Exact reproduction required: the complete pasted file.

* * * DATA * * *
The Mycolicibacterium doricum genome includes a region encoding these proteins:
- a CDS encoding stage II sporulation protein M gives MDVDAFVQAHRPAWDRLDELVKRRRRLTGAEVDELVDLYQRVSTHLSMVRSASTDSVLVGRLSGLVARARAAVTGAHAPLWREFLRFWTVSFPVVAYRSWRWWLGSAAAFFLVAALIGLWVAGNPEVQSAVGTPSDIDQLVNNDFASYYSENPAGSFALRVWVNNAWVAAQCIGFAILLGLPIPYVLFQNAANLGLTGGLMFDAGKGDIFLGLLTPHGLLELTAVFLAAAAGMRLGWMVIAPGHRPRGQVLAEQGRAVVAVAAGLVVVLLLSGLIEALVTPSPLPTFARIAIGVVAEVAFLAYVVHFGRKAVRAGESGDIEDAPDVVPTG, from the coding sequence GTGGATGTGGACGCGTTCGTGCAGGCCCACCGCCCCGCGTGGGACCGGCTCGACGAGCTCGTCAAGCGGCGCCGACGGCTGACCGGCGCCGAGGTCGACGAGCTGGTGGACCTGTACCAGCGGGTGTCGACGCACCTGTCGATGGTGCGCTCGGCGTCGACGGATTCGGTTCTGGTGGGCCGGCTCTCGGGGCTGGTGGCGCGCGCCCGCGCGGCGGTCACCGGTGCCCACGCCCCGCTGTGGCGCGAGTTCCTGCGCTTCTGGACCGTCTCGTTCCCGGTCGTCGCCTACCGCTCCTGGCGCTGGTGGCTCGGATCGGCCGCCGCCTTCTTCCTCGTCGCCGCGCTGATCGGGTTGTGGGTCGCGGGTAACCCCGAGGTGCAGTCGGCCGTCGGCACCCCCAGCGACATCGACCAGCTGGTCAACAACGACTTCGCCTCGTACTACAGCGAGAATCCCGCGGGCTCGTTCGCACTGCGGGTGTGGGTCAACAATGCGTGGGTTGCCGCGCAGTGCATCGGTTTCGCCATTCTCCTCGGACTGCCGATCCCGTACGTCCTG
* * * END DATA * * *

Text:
The Mycolicibacterium doricum genome includes a region encoding these proteins:
- a CDS encoding stage II sporulation protein M gives MDVDAFVQAHRPAWDRLDELVKRRRRLTGAEVDELVDLYQRVSTHLSMVRSASTDSVLVGRLSGLVARARAAVTGAHAPLWREFLRFWTVSFPVVAYRSWRWWLGSAAAFFLVAALIGLWVAGNPEVQSAVGTPSDIDQLVNNDFASYYSENPAGSFALRVWVNNAWVAAQCIGFAILLGLPIPYVLFQNAANLGLTGGLMFDAGKGDIFLGLLTPHGLLELTAVFLAAAAGMRLGWMVIAPGHRPRGQVLAEQGRAVVAVAAGLVVVLLLSGLIEALVTPSPLPTFARIAIGVVAEVAFLAYVVHFGRKAVRAGESGDIEDAPDVVPTG, from the coding sequence GTGGATGTGGACGCGTTCGTGCAGGCCCACCGCCCCGCGTGGGACCGGCTCGACGAGCTCGTCAAGCGGCGCCGACGGCTGACCGGCGCCGAGGTCGACGAGCTGGTGGACCTGTACCAGCGGGTGTCGACGCACCTGTCGATGGTGCGCTCGGCGTCGACGGATTCGGTTCTGGTGGGCCGGCTCTCGGGGCTGGTGGCGCGCGCCCGCGCGGCGGTCACCGGTGCCCACGCCCCGCTGTGGCGCGAGTTCCTGCGCTTCTGGACCGTCTCGTTCCCGGTCGTCGCCTACCGCTCCTGGCGCTGGTGGCTCGGATCGGCCGCCGCCTTCTTCCTCGTCGCCGCGCTGATCGGGTTGTGGGTCGCGGGTAACCCCGAGGTGCAGTCGGCCGTCGGCACCCCCAGCGACATCGACCAGCTGGTCAACAACGACTTCGCCTCGTACTACAGCGAGAATCCCGCGGGCTCGTTCGCACTGCGGGTGTGGGTCAACAATGCGTGGGTTGCCGCGCAGTGCATCGGTTTCGCCATTCTCCTCGGACTGCCGATCCCGTACGTCCTG